A coalition of tech giants has formed around Oracle's efforts to torpedo a deal they expect will deliver to Amazon Web Services the entirety of a massive U.S. Department of Defense contract for cloud computing services, Bloomberg reported Friday.
Microsoft and IBM, two of Amazon's most-prominent cloud rivals, as well as hardware giants Dell and Hewlett Packard Enterprise, all want a piece of the looming contract. Those companies are joining Oracle in lobbying the federal government against prematurely selecting AWS, and to break up the award for multiple vendors.
Oracle launched its campaign with a formal protest last month after REAN Cloud, a close AWS partner, announced a nearly $1 billion contract to speed the defense department's cloud adoption strategy.
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The total contract for the Joint Enterprise Defense Infrastructure (JEDI) cloud initiative, which defense officials say will be awarded around September to a single vendor, promises billions in federal spending.
Oracle's campaign, as reported by Bloomberg, involves coordinating efforts with allies in the tech world, as well as a comprehensive media strategy and the lobbying of government leaders, defense officials and the Trump Administration.
Oracle, IBM and Microsoft are opposing the "winner-take-all" nature of the contract, believing the Pentagon should opt for a multi-cloud investment, according to Bloomberg.
The defense spending controversy swirls around REAN, a Herndon, Va.-based solution provider that implemented a prototype migration last year for U.S. Transportation Command —a project that won the 2017 DoD CIO Cyber and IT Excellence Award.
On Feb. 7, REAN announced it had won a five-year contract, capped at $950 million, for a migration project involving implementation of a custom solution for automating the military's procurement of cloud resources while maintaining price stability.
Oracle responded by lodging an official protest through the Government Accountability Office. It argued the procurement process violated government procedures to ensure competitive bidding because the Defense Department selected an implementation partner before deciding on the cloud provider that would host those workloads.
Soon after, the Pentagon said REAN's deal had been drastically reduced to cover only the pilot Transportation Command project, with a maximum price set at $65 million.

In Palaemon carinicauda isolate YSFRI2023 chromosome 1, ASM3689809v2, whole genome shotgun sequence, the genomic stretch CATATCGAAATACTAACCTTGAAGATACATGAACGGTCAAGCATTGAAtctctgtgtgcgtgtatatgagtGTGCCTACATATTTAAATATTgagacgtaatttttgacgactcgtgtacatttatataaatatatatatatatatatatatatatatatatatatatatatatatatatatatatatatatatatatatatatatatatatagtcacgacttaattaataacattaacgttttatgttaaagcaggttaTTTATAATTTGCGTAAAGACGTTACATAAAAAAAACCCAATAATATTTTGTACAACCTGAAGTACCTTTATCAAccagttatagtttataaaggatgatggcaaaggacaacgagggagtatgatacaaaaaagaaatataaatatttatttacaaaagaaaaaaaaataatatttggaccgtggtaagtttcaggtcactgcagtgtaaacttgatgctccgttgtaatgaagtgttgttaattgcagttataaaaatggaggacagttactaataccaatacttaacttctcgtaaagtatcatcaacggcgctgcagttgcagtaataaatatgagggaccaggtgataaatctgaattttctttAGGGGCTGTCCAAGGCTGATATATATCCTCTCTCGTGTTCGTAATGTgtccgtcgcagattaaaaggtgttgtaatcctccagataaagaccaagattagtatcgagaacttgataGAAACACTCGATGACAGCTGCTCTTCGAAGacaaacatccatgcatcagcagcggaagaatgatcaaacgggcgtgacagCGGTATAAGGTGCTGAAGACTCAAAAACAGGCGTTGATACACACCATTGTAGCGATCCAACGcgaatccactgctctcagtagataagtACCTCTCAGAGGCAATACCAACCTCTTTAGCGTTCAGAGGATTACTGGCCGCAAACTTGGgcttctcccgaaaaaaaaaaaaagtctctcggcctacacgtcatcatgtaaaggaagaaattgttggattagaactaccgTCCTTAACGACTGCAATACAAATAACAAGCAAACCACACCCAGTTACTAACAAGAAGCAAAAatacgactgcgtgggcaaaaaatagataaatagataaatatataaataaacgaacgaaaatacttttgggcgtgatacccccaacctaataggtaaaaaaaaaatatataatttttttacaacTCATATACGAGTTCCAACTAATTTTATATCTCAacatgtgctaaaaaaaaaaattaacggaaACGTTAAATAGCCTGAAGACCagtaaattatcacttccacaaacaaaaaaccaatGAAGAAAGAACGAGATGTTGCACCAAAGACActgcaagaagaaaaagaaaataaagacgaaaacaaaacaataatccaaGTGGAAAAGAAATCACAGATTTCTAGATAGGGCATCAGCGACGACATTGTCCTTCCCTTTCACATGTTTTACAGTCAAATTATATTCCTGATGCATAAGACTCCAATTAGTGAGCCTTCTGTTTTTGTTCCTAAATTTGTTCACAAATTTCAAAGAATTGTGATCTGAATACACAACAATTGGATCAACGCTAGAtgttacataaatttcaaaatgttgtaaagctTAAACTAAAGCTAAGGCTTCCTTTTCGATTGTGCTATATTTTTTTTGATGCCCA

REAN managing partner Sekhar Puli, in a prepared statement, dismissed Oracle's complaints and threat of legal action, as a protest "by the old guard."
Puli said further delay in modernizing defense infrastructure benefited "those large companies that stand to lose money if the DoD proceeds with innovation."
In a prepared statement, Oracle Senior Vice President Ken Glueck said: "Of course Oracle is interested in competing for the DoD cloud contract and we are equally interested in the mission success of the DoD. The best way to ensure mission success is to have an open competition, allowing DoD to choose from many competing, innovative, modern, secure cloud architectures."
Amazon, the industry's largest cloud service provider, didn't immediately comment on the latest report of mounting opposition to it being chosen the sole recipient of the lucrative contract.
Earlier this month, Oracle co-CEO Safra Catz raised concerns around the issue directly to President Trump at a private dinner, according to an earlier Bloomberg report.
That discussion raised eyebrows because Catz brought the controversy directly into the White House amid the backdrop of a series of contentious comments the president has made against Amazon around its bulk delivery deal with the U.S. Postal Service.
Amazon backers say President Trump is using the postal issue as a proxy to take on Amazon CEO Jeff Bezos because of Bezos' ownership of the Washington Post, a newspaper the president has repeatedly criticized as being unfair to his administration.
"We have no favorites. We want the best solution for the department," Pentagon spokesperson Navy Commander Patrick Evans, said in response to news of the discussion Catz had with the president.
REAN's original contract was to implement an automated procurement system with firm fixed-pricing, helping DoD agencies achieve efficiencies in running their IT infrastructure, developing applications and handling highly sensitive data. REAN would also offer consulting services to the agencies as they worked to meet complex and mission-critical infrastructure needs